Relativity

I have my own theory of relativity, with respect to learning, and I think I can use it to explain what you need to do to move forward from a head injury.  It might take me a bit to get to my point, but if you’re interested, read on.

Here is a theory of relativity in relation to learning after brain injury, according to someone with an injured brain:

If that title makes your head spin, then you’re the right audience for today’s post.

I described the treadmill of work in my last post, that treadmill that is constantly on and really hard to step back on after an injury. Well, we all know the feeling of going to work with a bit of a cold or fever when you just have no other choice. You show up and do your best, but you really would have been more effective staying home. A few days later, you’ll start to feel like yourself again, and somehow you begin to catch up and don’t even notice that the treadmill is moving.  That’s the relative nature of work, and the normal process of recovery from being sick. No matter how much you might want it to, an injured brain doesn’t work this way. A healing brain has to figure out how to do all the things that used to get done pre-injury, by bringing in replacements for injured brain cells. Luckily, we have billions of neurons to take over for damaged ones, but all of the things that you used to do now have to be learned, just as if they are novel experiences. (As far as the replacement neurons are concerned, these are new experiences!) New connections have to be built to replace the functions of the injured neurons. Just as it took you a while to learn how to walk, talk and ride a bike, it will take you some time to learn to do what you used to do. It took me a year to get to this point in my own understanding of brain injuries. So, if you have had a head injury and you’re hanging on to the idea of feeling normal again, let that go and focus on new learning.

The secret to new learning is timing. I learned this years ago,teaching math. Anything presented either too fast or too slow makes learning more difficult. You can’t control the rate at which you learn, but you can be more effective as a learner by controlling the timing of incoming stimulus. This is where my thoughts on relativity come into play. Having a brain injury causes you to be much more aware of the rate at which things happen.  Mostly because everything happens too fast for an injured brain to process easily. The body’s hyper sensitivity can cause pain, dizziness and confusion when you’re overwhelmed by incoming information (stimuli.) These reactions are all meant to protect the brain from the onslaught of too much new learning happening all at once. So, my theory is that if you can control the timing of demands in new learning, you will allow your brain the time it takes to learn the millions of new procedures required to do all of the things you used to do.

I think relativity is just about perspective. Things that are overwhelming (or too fast for) you are just at normal speed for anyone who hasn’t had a head injury. Give a new task to someone (like learning a new language) and they too will feel overwhelmed if the information comes too fast for them to process it.  Your challenge will be in realizing how much new learning it will take for you to do the things that you learned in your past.

Controlling timing requires planning. While you’re learning how to be you again make a daily plan and stick to it. I know, it sounds tedious, but it really helps.  Planning works because it causes you to become more aware of the relative demands of any task. When you sit down and try to make a plan for your day, it makes you assess both the complexity of any task, and the length of time a task will take. It also forces you to complete one task before starting another. If you allow yourself the time to focus on one task, you won’t get as tired and you can actually learn. Don’t be surprised if you’re way off in your estimates at first. Little things like getting ready to leave the house aren’t all that little. But if you write a plan, and actually follow it, you won’t go into system overload mode nearly as easily. This is a less is more time. If you finish a task sooner than you had planned, don’t skip ahead to the next task, reward yourself with something restorative, a nice bonus activity like a walk outside with no purpose at all. Planning allows you to learn faster, you’ll have fewer mess-ups, and your head won’t hurt as much.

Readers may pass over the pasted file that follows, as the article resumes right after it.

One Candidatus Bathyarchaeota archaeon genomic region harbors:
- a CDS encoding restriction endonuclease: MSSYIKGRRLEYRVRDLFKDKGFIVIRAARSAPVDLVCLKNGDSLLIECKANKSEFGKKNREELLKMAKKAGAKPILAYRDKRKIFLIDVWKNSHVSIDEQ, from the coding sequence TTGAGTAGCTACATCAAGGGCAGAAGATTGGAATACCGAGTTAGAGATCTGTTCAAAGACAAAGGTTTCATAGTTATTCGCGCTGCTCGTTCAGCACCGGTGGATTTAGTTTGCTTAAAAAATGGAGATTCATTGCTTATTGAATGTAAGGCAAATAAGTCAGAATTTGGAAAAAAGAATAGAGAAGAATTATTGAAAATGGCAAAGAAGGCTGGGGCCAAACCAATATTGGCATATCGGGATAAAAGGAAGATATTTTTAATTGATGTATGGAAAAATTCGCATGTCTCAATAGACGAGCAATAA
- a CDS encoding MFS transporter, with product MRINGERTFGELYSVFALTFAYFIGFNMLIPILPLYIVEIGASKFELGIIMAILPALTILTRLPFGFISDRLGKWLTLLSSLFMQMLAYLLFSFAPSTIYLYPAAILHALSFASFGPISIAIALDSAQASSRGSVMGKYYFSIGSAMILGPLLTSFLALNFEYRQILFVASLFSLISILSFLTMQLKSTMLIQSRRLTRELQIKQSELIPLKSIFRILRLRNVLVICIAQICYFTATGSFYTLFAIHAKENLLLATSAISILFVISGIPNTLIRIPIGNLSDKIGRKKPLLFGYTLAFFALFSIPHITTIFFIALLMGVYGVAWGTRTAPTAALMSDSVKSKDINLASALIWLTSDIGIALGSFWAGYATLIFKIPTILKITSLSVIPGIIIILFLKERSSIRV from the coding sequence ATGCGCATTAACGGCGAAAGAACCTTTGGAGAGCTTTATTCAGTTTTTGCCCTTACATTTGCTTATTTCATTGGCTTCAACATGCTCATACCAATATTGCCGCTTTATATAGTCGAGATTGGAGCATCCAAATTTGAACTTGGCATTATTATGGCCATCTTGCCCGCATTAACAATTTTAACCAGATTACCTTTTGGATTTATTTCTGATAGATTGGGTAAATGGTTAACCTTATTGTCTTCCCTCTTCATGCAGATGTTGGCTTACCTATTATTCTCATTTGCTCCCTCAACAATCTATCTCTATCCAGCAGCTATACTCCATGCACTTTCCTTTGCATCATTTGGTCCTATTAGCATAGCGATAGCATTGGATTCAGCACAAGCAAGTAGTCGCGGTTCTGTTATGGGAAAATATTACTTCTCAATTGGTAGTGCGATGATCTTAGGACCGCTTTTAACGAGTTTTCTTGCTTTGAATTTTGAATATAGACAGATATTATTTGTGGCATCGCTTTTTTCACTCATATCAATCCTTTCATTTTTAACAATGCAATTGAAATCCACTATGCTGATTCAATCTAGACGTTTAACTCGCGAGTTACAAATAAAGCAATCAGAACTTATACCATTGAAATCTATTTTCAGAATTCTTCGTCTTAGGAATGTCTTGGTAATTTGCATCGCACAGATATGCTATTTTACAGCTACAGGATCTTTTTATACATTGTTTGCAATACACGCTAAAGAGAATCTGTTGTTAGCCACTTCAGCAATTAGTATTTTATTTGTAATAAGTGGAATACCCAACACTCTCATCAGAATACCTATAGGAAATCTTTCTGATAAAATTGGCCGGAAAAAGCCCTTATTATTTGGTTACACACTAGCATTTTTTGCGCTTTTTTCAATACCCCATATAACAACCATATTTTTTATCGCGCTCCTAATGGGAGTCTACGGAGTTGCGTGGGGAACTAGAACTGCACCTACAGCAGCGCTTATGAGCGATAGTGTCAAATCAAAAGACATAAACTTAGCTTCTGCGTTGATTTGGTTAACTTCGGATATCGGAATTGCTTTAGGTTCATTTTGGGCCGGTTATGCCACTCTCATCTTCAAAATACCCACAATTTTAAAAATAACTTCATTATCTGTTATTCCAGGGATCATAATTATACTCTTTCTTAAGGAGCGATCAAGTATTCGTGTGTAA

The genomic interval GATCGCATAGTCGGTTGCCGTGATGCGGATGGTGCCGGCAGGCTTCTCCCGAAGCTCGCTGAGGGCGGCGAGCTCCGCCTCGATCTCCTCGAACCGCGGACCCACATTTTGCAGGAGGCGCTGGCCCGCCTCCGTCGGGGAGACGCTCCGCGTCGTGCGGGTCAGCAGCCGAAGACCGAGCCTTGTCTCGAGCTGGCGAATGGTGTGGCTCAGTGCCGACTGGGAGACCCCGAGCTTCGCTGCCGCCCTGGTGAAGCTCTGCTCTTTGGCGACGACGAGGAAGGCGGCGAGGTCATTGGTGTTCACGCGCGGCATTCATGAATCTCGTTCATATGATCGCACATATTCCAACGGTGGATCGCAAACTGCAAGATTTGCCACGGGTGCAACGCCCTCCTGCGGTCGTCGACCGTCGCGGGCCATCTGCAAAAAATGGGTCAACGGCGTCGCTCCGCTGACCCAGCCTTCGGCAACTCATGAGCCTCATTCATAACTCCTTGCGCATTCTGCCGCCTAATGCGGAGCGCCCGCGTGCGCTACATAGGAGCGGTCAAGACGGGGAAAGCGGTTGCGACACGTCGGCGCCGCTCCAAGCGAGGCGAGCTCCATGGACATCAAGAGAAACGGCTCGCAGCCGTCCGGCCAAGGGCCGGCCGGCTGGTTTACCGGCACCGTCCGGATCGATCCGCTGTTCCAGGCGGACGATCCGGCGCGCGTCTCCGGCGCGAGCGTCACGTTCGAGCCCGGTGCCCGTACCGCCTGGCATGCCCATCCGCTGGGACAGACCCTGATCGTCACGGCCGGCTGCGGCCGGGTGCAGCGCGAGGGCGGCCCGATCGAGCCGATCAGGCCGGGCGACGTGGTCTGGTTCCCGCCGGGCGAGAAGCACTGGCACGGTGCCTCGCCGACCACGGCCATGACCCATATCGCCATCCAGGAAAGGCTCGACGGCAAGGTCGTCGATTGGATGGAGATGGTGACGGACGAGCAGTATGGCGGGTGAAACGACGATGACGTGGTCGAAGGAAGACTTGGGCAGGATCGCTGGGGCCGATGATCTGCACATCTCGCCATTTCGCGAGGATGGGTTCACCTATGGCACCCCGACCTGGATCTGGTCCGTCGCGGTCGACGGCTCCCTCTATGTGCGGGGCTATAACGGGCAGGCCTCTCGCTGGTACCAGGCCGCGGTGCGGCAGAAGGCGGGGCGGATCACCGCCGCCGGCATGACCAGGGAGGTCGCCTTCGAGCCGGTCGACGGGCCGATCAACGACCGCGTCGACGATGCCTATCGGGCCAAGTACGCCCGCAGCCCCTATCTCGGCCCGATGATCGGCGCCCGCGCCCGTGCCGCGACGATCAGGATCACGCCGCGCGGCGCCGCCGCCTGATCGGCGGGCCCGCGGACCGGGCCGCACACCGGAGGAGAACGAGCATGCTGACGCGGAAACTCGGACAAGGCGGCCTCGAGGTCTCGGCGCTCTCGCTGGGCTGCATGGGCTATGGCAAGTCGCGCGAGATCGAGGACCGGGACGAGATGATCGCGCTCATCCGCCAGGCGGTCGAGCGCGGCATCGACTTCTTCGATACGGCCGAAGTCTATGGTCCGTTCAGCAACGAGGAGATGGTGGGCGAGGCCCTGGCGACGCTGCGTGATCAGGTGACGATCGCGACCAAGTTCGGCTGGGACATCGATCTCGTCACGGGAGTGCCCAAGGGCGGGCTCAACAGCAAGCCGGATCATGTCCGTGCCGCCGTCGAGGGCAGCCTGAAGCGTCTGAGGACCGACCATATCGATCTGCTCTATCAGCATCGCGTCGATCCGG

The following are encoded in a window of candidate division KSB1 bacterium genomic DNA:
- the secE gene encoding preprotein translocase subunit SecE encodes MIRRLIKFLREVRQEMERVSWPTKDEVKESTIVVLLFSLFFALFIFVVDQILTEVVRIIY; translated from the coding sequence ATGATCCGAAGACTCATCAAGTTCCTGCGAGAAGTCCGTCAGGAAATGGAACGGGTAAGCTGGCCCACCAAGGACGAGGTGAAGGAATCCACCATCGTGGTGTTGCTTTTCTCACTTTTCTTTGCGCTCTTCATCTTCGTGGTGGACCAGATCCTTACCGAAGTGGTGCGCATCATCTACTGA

There will still be things you can’t control-like other people, but you can gradually increase your exposure to chaos. If you have to attend a meeting or even just a social event, give yourself more than enough time to get there and make a plan for downtime to process right afterwards. If you’re used to accomplishing a lot in a day, you have to let that expectation go for a while, and make planning and re-learning your top priorities.

I’ve written a lot today. If I were to read this myself, I wouldn’t be able to digest it all in one reading. It took me hours to write it, and I had to take several breaks. Planning so that you can control timing is a lot of work, but even if you just attempt to plan, you’ll have an easier time focusing your attention on one task at a time. You might stop bumping into things, forgetting what you were going to say, and you may even find your car keys without a panic the next time you go out. There is no surgical procedure for getting your brain to work efficiently again, no breakthrough medication, just a whole lot of healthy living and a deliberate approach to taking it one day at a time. Good luck, I’m there too and I’m happy to continue to share everything I learn. If you’re having a hard time, get help with this, and if you do nothing else to day, get outside and breathe. I’ll leave you with a view of my outside, that’s where I’m heading now.DSC_0244

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